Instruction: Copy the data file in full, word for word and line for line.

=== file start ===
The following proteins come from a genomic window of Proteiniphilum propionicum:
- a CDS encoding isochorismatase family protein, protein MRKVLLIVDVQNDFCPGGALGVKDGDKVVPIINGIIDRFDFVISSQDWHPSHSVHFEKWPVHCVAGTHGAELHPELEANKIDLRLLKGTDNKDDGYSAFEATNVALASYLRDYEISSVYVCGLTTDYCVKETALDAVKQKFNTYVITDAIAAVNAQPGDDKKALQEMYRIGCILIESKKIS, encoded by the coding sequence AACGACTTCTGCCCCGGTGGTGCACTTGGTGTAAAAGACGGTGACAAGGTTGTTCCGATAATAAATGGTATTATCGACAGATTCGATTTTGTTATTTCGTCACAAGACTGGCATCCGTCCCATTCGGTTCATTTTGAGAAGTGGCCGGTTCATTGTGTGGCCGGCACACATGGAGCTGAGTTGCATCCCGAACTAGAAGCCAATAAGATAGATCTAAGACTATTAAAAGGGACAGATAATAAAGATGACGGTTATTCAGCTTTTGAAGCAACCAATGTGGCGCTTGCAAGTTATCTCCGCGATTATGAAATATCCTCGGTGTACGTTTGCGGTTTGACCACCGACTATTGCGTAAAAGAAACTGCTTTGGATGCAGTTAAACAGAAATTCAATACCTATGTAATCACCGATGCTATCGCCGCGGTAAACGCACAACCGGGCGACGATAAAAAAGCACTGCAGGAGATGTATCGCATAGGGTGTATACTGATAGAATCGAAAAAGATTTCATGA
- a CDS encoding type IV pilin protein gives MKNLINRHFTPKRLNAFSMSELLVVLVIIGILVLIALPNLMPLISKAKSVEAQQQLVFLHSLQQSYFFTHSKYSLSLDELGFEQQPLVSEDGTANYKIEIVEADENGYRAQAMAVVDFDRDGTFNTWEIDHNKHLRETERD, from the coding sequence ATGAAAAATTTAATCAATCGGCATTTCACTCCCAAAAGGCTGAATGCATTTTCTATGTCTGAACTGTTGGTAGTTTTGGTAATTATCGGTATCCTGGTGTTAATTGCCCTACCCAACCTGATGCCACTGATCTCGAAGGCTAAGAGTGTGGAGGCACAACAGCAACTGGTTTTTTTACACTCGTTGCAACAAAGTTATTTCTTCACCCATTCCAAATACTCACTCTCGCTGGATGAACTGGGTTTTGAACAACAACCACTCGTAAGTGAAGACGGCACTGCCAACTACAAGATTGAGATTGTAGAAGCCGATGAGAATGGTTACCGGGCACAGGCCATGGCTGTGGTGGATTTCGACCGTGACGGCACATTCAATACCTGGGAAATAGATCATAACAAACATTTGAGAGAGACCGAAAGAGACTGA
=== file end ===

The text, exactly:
The following proteins come from a genomic window of Proteiniphilum propionicum:
- a CDS encoding isochorismatase family protein, protein MRKVLLIVDVQNDFCPGGALGVKDGDKVVPIINGIIDRFDFVISSQDWHPSHSVHFEKWPVHCVAGTHGAELHPELEANKIDLRLLKGTDNKDDGYSAFEATNVALASYLRDYEISSVYVCGLTTDYCVKETALDAVKQKFNTYVITDAIAAVNAQPGDDKKALQEMYRIGCILIESKKIS, encoded by the coding sequence AACGACTTCTGCCCCGGTGGTGCACTTGGTGTAAAAGACGGTGACAAGGTTGTTCCGATAATAAATGGTATTATCGACAGATTCGATTTTGTTATTTCGTCACAAGACTGGCATCCGTCCCATTCGGTTCATTTTGAGAAGTGGCCGGTTCATTGTGTGGCCGGCACACATGGAGCTGAGTTGCATCCCGAACTAGAAGCCAATAAGATAGATCTAAGACTATTAAAAGGGACAGATAATAAAGATGACGGTTATTCAGCTTTTGAAGCAACCAATGTGGCGCTTGCAAGTTATCTCCGCGATTATGAAATATCCTCGGTGTACGTTTGCGGTTTGACCACCGACTATTGCGTAAAAGAAACTGCTTTGGATGCAGTTAAACAGAAATTCAATACCTATGTAATCACCGATGCTATCGCCGCGGTAAACGCACAACCGGGCGACGATAAAAAAGCACTGCAGGAGATGTATCGCATAGGGTGTATACTGATAGAATCGAAAAAGATTTCATGA
- a CDS encoding type IV pilin protein gives MKNLINRHFTPKRLNAFSMSELLVVLVIIGILVLIALPNLMPLISKAKSVEAQQQLVFLHSLQQSYFFTHSKYSLSLDELGFEQQPLVSEDGTANYKIEIVEADENGYRAQAMAVVDFDRDGTFNTWEIDHNKHLRETERD, from the coding sequence ATGAAAAATTTAATCAATCGGCATTTCACTCCCAAAAGGCTGAATGCATTTTCTATGTCTGAACTGTTGGTAGTTTTGGTAATTATCGGTATCCTGGTGTTAATTGCCCTACCCAACCTGATGCCACTGATCTCGAAGGCTAAGAGTGTGGAGGCACAACAGCAACTGGTTTTTTTACACTCGTTGCAACAAAGTTATTTCTTCACCCATTCCAAATACTCACTCTCGCTGGATGAACTGGGTTTTGAACAACAACCACTCGTAAGTGAAGACGGCACTGCCAACTACAAGATTGAGATTGTAGAAGCCGATGAGAATGGTTACCGGGCACAGGCCATGGCTGTGGTGGATTTCGACCGTGACGGCACATTCAATACCTGGGAAATAGATCATAACAAACATTTGAGAGAGACCGAAAGAGACTGA